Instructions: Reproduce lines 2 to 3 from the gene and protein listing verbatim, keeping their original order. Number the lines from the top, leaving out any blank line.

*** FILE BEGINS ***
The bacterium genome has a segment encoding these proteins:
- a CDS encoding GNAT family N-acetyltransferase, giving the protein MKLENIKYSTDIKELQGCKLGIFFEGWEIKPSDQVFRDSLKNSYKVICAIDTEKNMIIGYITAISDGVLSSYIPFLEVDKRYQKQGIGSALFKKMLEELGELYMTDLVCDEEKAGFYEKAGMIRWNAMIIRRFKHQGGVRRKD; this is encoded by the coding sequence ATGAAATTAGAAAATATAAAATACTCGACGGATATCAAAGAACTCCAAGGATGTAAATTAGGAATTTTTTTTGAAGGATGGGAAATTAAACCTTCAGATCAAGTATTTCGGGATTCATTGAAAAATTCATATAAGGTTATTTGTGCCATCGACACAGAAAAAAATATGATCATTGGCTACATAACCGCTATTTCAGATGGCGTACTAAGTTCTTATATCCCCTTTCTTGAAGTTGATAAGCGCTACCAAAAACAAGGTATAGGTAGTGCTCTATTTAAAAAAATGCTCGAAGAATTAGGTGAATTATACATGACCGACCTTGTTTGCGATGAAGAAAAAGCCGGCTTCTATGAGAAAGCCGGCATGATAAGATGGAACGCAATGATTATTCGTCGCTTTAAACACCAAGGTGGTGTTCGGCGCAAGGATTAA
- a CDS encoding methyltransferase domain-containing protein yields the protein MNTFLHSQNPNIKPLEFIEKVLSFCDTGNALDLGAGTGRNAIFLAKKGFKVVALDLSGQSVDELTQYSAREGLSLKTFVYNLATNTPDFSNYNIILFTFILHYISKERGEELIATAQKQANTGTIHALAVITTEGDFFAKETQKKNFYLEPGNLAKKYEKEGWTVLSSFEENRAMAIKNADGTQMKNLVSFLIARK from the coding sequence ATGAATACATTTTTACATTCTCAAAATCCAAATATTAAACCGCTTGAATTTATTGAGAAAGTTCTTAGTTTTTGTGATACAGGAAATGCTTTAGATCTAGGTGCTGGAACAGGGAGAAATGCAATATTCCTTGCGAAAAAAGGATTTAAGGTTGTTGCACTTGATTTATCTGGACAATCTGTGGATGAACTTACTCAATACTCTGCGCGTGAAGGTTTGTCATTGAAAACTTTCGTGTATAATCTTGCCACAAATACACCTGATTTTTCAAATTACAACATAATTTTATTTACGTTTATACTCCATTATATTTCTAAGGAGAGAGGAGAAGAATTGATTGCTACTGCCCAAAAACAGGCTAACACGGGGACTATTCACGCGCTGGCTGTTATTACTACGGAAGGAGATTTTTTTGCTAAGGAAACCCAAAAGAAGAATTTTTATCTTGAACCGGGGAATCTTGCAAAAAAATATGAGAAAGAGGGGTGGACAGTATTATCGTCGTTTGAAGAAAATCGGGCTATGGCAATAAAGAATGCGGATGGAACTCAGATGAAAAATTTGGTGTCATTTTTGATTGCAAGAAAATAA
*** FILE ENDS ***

- a CDS encoding GNAT family N-acetyltransferase, giving the protein MKLENIKYSTDIKELQGCKLGIFFEGWEIKPSDQVFRDSLKNSYKVICAIDTEKNMIIGYITAISDGVLSSYIPFLEVDKRYQKQGIGSALFKKMLEELGELYMTDLVCDEEKAGFYEKAGMIRWNAMIIRRFKHQGGVRRKD; this is encoded by the coding sequence ATGAAATTAGAAAATATAAAATACTCGACGGATATCAAAGAACTCCAAGGATGTAAATTAGGAATTTTTTTTGAAGGATGGGAAATTAAACCTTCAGATCAAGTATTTCGGGATTCATTGAAAAATTCATATAAGGTTATTTGTGCCATCGACACAGAAAAAAATATGATCATTGGCTACATAACCGCTATTTCAGATGGCGTACTAAGTTCTTATATCCCCTTTCTTGAAGTTGATAAGCGCTACCAAAAACAAGGTATAGGTAGTGCTCTATTTAAAAAAATGCTCGAAGAATTAGGTGAATTATACATGACCGACCTTGTTTGCGATGAAGAAAAAGCCGGCTTCTATGAGAAAGCCGGCATGATAAGATGGAACGCAATGATTATTCGTCGCTTTAAACACCAAGGTGGTGTTCGGCGCAAGGATTAA
- a CDS encoding methyltransferase domain-containing protein yields the protein MNTFLHSQNPNIKPLEFIEKVLSFCDTGNALDLGAGTGRNAIFLAKKGFKVVALDLSGQSVDELTQYSAREGLSLKTFVYNLATNTPDFSNYNIILFTFILHYISKERGEELIATAQKQANTGTIHALAVITTEGDFFAKETQKKNFYLEPGNLAKKYEKEGWTVLSSFEENRAMAIKNADGTQMKNLVSFLIARK from the coding sequence ATGAATACATTTTTACATTCTCAAAATCCAAATATTAAACCGCTTGAATTTATTGAGAAAGTTCTTAGTTTTTGTGATACAGGAAATGCTTTAGATCTAGGTGCTGGAACAGGGAGAAATGCAATATTCCTTGCGAAAAAAGGATTTAAGGTTGTTGCACTTGATTTATCTGGACAATCTGTGGATGAACTTACTCAATACTCTGCGCGTGAAGGTTTGTCATTGAAAACTTTCGTGTATAATCTTGCCACAAATACACCTGATTTTTCAAATTACAACATAATTTTATTTACGTTTATACTCCATTATATTTCTAAGGAGAGAGGAGAAGAATTGATTGCTACTGCCCAAAAACAGGCTAACACGGGGACTATTCACGCGCTGGCTGTTATTACTACGGAAGGAGATTTTTTTGCTAAGGAAACCCAAAAGAAGAATTTTTATCTTGAACCGGGGAATCTTGCAAAAAAATATGAGAAAGAGGGGTGGACAGTATTATCGTCGTTTGAAGAAAATCGGGCTATGGCAATAAAGAATGCGGATGGAACTCAGATGAAAAATTTGGTGTCATTTTTGATTGCAAGAAAATAA